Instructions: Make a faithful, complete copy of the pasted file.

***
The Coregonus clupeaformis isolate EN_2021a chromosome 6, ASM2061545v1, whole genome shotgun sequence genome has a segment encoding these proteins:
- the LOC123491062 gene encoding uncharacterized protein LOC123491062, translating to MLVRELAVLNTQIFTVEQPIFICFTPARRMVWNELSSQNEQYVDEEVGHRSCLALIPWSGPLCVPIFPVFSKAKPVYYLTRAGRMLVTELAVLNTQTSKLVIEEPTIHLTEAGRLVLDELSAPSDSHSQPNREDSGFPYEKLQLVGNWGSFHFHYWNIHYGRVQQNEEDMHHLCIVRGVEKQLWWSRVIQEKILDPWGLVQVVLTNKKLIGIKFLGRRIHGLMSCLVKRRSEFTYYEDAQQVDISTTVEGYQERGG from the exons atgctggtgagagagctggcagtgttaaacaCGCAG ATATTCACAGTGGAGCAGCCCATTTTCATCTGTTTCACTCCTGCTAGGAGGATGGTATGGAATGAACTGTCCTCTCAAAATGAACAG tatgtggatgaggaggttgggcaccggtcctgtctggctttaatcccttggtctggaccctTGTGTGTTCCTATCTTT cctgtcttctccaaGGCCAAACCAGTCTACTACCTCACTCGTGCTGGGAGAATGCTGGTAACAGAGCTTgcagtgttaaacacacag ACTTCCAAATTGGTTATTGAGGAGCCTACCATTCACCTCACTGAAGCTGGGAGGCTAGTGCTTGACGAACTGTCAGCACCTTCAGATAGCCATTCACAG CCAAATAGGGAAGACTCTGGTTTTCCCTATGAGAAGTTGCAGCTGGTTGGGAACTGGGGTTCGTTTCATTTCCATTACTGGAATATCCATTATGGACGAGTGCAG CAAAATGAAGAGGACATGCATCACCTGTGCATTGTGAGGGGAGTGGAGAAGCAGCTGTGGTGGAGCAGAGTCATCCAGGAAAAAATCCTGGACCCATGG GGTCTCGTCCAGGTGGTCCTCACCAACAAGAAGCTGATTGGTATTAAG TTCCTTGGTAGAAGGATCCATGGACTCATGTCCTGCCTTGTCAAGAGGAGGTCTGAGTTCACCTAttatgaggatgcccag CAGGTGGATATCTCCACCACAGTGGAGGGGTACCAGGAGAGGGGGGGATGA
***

The Coregonus clupeaformis isolate EN_2021a chromosome 6, ASM2061545v1, whole genome shotgun sequence genome has a segment encoding these proteins:
- the LOC123491062 gene encoding uncharacterized protein LOC123491062, translating to MLVRELAVLNTQIFTVEQPIFICFTPARRMVWNELSSQNEQYVDEEVGHRSCLALIPWSGPLCVPIFPVFSKAKPVYYLTRAGRMLVTELAVLNTQTSKLVIEEPTIHLTEAGRLVLDELSAPSDSHSQPNREDSGFPYEKLQLVGNWGSFHFHYWNIHYGRVQQNEEDMHHLCIVRGVEKQLWWSRVIQEKILDPWGLVQVVLTNKKLIGIKFLGRRIHGLMSCLVKRRSEFTYYEDAQQVDISTTVEGYQERGG from the exons atgctggtgagagagctggcagtgttaaacaCGCAG ATATTCACAGTGGAGCAGCCCATTTTCATCTGTTTCACTCCTGCTAGGAGGATGGTATGGAATGAACTGTCCTCTCAAAATGAACAG tatgtggatgaggaggttgggcaccggtcctgtctggctttaatcccttggtctggaccctTGTGTGTTCCTATCTTT cctgtcttctccaaGGCCAAACCAGTCTACTACCTCACTCGTGCTGGGAGAATGCTGGTAACAGAGCTTgcagtgttaaacacacag ACTTCCAAATTGGTTATTGAGGAGCCTACCATTCACCTCACTGAAGCTGGGAGGCTAGTGCTTGACGAACTGTCAGCACCTTCAGATAGCCATTCACAG CCAAATAGGGAAGACTCTGGTTTTCCCTATGAGAAGTTGCAGCTGGTTGGGAACTGGGGTTCGTTTCATTTCCATTACTGGAATATCCATTATGGACGAGTGCAG CAAAATGAAGAGGACATGCATCACCTGTGCATTGTGAGGGGAGTGGAGAAGCAGCTGTGGTGGAGCAGAGTCATCCAGGAAAAAATCCTGGACCCATGG GGTCTCGTCCAGGTGGTCCTCACCAACAAGAAGCTGATTGGTATTAAG TTCCTTGGTAGAAGGATCCATGGACTCATGTCCTGCCTTGTCAAGAGGAGGTCTGAGTTCACCTAttatgaggatgcccag CAGGTGGATATCTCCACCACAGTGGAGGGGTACCAGGAGAGGGGGGGATGA